There are many ways to kill an opponent. Sometimes it’s done out in the open, for the whole world to see — as happened with Russian opposition leader Boris Nemtsov, who was gunned down in plain sight of the Kremlin by an Interior Ministry officer. Often it’s done with techniques that aim to maintain plausible deniability, such as poisoning — a favored method practiced by Soviet and Russian security services against opponents at home and abroad.

Sometimes there are near-misses, as with the author of this article, and, most prominently, with anti-corruption crusader Alexei Navalny, who last year survived a chemical weapons poisoning linked to Russia’s Federal Security Service. After recuperating abroad, Navalny — currently Russian President Vladimir Putin’s most prominent adversary — returned to Russia in January, only to be imprisoned by the authorities under a false charge that has long been debunked by the European Court of Human Rights.

Now the Kremlin is trying to kill him again — this time slowly, painfully and in the confinement of the maximum-security Pokrov IK-2 penal colony some 50 miles east of Moscow.

Navalny is usually not one to complain. Whatever happens to him — be it his multiple arrests, an acid attack on his eyes that nearly cost him his vision or last year’s near-fatal poisoning — he takes it with a stiff upper lip and in good humor. So when he began to experience acute back pains about a month ago, while still in the pretrial detention center, he kept quiet. But he stood throughout his trial because it was too painful for him to sit down.

Alarm bells went off last week when authorities prevented Navalny’s lawyers Olga Mikhailova and Vadim Kobzev from seeing him in the Pokrov colony. When they finally gained access to their client, they saw a man hardly able to walk, struggling to get off his bed, unable to feel his right leg, and suffering sharp and constant back pain. “Navalny forbade us from making this public, but … we decided to come out into the open,” wrote Kobzev. “They are deliberately turning him into a cripple,” Mikhailova added.

It is difficult to find another description. The prison authorities are not only denying civilian doctors access to Navalny. They are also refusing to accept medicines for back pain — or even a handwritten doctor’s note with exercises. Since he is not being seen by doctors, the diagnosis is unknown — but likely causes include a pinched nerve from being held in cramped paddy wagons and prison cells and the lasting effects of last year’s poisoning. In addition, Navalny’s jailers have labeled him a “flight risk” (this for a man who voluntarily returned to Russia even though he was facing arrest). That means that he is woken up every hour at night by prison guards, in what amounts to torture by sleep deprivation.

The mistreatment of Navalny brings horrible memories of past political prisoners in the Soviet Union and Russia who perished in the country’s modern-day gulag system because of deliberate denial of medical care.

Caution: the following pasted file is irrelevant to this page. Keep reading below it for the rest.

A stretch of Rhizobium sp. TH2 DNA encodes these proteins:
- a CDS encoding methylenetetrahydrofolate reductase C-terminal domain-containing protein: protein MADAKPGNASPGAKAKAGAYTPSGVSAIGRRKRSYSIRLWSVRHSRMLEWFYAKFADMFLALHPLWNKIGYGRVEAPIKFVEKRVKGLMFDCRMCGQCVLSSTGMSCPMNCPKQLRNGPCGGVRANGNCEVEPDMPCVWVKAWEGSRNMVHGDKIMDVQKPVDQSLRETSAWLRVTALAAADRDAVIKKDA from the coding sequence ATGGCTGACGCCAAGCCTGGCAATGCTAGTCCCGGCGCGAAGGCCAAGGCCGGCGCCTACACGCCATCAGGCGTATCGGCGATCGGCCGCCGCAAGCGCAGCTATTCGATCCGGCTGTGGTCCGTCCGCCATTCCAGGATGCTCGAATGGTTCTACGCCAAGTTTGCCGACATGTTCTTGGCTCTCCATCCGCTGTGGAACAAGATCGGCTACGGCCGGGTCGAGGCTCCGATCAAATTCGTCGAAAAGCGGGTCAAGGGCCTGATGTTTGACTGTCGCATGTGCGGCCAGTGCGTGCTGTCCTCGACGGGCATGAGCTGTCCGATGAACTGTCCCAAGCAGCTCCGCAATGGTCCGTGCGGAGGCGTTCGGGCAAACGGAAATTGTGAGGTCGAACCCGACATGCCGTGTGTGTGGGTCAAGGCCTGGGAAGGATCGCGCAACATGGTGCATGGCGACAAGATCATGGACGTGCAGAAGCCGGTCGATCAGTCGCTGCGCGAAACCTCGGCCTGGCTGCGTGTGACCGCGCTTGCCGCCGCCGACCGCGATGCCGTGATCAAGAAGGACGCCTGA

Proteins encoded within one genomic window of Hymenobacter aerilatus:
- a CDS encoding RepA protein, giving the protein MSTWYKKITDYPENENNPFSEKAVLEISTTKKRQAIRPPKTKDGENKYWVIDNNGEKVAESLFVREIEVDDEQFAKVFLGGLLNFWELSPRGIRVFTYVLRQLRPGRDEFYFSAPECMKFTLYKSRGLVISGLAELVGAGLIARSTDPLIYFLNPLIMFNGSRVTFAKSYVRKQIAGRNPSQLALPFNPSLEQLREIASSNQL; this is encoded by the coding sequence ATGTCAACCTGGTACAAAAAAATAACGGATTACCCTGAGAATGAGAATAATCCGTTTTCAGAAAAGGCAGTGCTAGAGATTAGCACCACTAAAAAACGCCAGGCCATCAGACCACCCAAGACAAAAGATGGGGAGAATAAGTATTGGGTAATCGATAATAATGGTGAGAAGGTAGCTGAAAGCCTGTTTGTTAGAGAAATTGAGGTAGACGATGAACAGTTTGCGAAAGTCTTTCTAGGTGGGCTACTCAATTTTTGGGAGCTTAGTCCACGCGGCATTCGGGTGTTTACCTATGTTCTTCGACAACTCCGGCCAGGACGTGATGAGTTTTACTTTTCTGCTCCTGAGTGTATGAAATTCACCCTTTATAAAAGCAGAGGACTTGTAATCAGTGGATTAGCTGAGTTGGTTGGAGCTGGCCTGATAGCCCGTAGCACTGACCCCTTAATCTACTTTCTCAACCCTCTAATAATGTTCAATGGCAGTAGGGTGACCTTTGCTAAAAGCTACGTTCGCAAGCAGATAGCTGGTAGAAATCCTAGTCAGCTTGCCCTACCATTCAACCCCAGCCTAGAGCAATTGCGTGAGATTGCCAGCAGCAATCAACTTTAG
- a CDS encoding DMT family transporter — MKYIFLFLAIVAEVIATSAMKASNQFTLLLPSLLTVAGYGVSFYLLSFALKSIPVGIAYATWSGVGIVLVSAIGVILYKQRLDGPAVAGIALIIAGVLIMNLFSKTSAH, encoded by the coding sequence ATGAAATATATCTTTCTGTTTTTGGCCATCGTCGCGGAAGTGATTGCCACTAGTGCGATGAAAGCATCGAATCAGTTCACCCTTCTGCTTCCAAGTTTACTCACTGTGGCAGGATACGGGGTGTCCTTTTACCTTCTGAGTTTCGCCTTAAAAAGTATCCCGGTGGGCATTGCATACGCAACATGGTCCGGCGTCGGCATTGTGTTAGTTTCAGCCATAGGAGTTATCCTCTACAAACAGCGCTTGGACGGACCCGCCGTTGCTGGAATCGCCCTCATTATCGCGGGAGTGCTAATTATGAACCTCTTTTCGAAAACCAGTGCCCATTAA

Navalny is not only a political prisoner, as has been recognized by the Council of Europe and by Memorial, Russia’s leading human rights group. (He is among 377 individuals currently on its list.) He is also a personal prisoner of Putin. His “crime” consists of having the tenacity to create a political opposition in a country where one isn’t supposed to exist. In a system where the state controls everything — from television networks to ballot access to party registration — he has formed a popular (and overwhelmingly young) movement that challenges Putin’s authority, undermines the claim that there is no alternative to his rule, and punches the regime in its weakest spot: corruption.

“Navalny is becoming … the leader of public discontent with the regime, and this erodes Putin’s legitimacy,” Lev Gudkov, director of the Levada Center, Russia’s sole independent pollster, recently noted. Putin’s plummeting public confidence numbers (now down in the 20s), the pitiful 27 percent support for his ruling party six months before the parliamentary election and the mass nationwide protests over Navalny’s arrest in January all attest to this.

Putin’s response is now being carried out by Navalny’s jailers — complete with sleep deprivation, constant pain and denial of medical care, which several hundred Russian doctors described in an open letter last week as “deliberate torture.” “What is happening here is personal revenge,” wrote Yulia Navalnaya, the opposition leader’s wife. “This must be stopped immediately.”

Indeed, it must — and only one thing can stop it: direct personal intervention by the leaders of Western democracies to the man who is behind it. Torture and mistreatment are unacceptable in any case, even for actual criminals — let alone for a man who is imprisoned for his political beliefs. It’s a violation of every treaty and convention Russia has signed up to.

It is a matter of historical record that personal advocacy by Western leaders has helped save the lives (and freedom) of many political prisoners, both in Soviet times and in recent years. President Biden has made headlines by stating the truth when he described Putin as a “killer.” It’s now in his power to pick up the phone and ensure that the list of victims does not grow by another name.

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